How should investors in other cities feel about the general investment climate and opportunities in your city?
Overall, Switzerland is a great market for a startup – although small, the purchasing power is huge! Investors should therefore always take this into account when considering coming to Switzerland. The startup scene is quite small and well connected, so it helps to get access through someone who is already familiar with the space. Unfortunately, typical B2C cases are rather rare for us.
Do you expect more founders from regions outside of the big cities to spike in the coming years, with start-up hubs losing people due to the pandemic and the ongoing concerns and appeal of remote working?
I think it's difficult to make any predictions. But on the one hand I could see that. On the other hand, I also think the magic of cities is that there are random moments when you can find your co-founder at a random networking dinner or come across a new business idea while talking to a stranger. These moments will most likely be much more difficult to experience now and for the next several months.
Which industry segments you are investing in look weaker or more exposed to potential changes in consumer and business behavior due to COVID-19? What opportunities can startups take advantage of in these unprecedented times?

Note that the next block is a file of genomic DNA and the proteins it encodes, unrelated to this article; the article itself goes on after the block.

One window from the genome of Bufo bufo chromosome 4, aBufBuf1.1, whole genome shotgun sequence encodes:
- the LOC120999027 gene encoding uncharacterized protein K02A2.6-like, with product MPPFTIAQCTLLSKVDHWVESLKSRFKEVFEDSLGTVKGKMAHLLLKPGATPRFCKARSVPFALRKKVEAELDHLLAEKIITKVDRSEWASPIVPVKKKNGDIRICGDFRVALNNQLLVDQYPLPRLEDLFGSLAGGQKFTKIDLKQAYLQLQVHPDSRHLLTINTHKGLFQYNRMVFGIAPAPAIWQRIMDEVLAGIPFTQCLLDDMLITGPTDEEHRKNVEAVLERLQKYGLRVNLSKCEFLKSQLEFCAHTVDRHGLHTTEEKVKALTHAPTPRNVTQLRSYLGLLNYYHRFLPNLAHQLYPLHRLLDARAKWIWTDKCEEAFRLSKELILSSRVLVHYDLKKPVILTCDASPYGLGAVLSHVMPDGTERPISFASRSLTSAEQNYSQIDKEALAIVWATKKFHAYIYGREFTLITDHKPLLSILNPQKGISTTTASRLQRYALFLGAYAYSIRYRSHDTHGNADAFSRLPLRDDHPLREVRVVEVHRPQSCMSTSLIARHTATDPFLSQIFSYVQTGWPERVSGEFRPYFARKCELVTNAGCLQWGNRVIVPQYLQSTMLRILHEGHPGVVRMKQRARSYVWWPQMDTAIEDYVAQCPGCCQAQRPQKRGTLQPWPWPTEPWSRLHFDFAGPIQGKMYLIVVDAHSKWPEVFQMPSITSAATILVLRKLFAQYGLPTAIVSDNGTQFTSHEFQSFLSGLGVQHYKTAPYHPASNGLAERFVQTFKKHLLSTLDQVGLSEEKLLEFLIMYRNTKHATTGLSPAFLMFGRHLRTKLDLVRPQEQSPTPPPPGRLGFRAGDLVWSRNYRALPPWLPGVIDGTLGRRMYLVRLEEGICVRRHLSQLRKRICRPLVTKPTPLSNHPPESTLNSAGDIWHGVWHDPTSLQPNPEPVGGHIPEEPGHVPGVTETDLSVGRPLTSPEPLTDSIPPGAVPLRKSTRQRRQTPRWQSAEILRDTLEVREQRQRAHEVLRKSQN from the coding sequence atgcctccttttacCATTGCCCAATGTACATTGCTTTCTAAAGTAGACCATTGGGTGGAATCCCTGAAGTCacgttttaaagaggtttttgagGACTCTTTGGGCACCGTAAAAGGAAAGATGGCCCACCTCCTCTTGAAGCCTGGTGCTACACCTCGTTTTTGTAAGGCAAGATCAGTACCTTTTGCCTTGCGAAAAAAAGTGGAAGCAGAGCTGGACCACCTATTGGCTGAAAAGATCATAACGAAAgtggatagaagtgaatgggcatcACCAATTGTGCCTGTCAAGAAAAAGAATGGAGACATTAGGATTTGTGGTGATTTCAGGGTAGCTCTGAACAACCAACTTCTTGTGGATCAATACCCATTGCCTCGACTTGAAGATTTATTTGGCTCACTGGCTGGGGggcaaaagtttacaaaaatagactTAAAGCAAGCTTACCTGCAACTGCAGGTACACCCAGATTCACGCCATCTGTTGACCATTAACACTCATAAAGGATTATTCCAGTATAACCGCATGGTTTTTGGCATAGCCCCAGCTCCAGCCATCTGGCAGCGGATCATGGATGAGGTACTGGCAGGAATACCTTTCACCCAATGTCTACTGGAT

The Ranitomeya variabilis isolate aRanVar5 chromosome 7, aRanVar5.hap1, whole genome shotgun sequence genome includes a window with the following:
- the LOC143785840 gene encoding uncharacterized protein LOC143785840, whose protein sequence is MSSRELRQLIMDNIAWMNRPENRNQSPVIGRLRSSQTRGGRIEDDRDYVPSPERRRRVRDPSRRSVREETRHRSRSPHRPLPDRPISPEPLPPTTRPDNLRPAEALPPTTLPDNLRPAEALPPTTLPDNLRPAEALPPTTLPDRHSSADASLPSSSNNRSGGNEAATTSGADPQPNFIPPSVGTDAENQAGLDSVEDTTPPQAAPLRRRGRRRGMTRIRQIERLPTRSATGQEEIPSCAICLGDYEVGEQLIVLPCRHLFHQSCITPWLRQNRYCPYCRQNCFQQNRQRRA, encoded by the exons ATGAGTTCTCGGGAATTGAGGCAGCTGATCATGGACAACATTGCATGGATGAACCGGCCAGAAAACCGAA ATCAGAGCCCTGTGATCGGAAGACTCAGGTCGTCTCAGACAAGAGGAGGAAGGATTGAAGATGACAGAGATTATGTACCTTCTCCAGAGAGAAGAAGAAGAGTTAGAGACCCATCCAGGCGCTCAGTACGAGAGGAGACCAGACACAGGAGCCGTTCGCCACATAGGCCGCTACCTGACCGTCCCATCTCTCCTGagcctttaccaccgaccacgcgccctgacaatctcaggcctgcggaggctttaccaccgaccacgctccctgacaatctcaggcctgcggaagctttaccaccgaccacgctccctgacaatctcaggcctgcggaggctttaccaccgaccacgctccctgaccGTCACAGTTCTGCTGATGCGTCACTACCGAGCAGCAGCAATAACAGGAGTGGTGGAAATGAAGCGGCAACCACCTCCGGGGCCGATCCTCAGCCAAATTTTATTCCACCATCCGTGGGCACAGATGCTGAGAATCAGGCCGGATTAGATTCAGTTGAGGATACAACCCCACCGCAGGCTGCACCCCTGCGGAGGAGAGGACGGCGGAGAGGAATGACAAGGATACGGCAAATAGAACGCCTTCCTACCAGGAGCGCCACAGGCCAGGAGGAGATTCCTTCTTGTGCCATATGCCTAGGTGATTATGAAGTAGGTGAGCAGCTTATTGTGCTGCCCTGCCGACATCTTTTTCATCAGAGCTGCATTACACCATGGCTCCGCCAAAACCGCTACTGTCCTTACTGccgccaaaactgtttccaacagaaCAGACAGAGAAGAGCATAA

I think travel is still a big question mark. Same goes for luxury goods as people are more concerned about the economic situation they are in. On the other hand, remote working has seen an increase in investment. Hopefully sustainability will also be put back on the agenda.
How has COVID-19 affected your investment strategy? What are the main concerns of the founders in your portfolio? What is your advice to startups in your portfolio right now?
Not much. I think we've given a little more to the existing portfolio, but otherwise we're continuing to look at and discuss the best cases. The biggest worries are the uncertainties about what the future might look like and the associated planning. We urge them to primarily secure cash flow.
Do you see “green shoots” in terms of sales growth, customer loyalty or other impulses in your portfolio when these adapt to the pandemic?
Total! Some portfolio companies have really benefited from the crisis, particularly our subscription-based models which offer a variety of different options for spending time at home. The challenge now is to keep the momentum going after the lockdown.
What's one moment that has given you hope in the last month or so? This can be professional, personal, or a mixture of both.
What gives me hope is to see people find ways to still work together – the number of online events, office hours, etc. is amazing. I also see the pandemic as a great opportunity to change the way we work and the state of affairs without ever questioning it.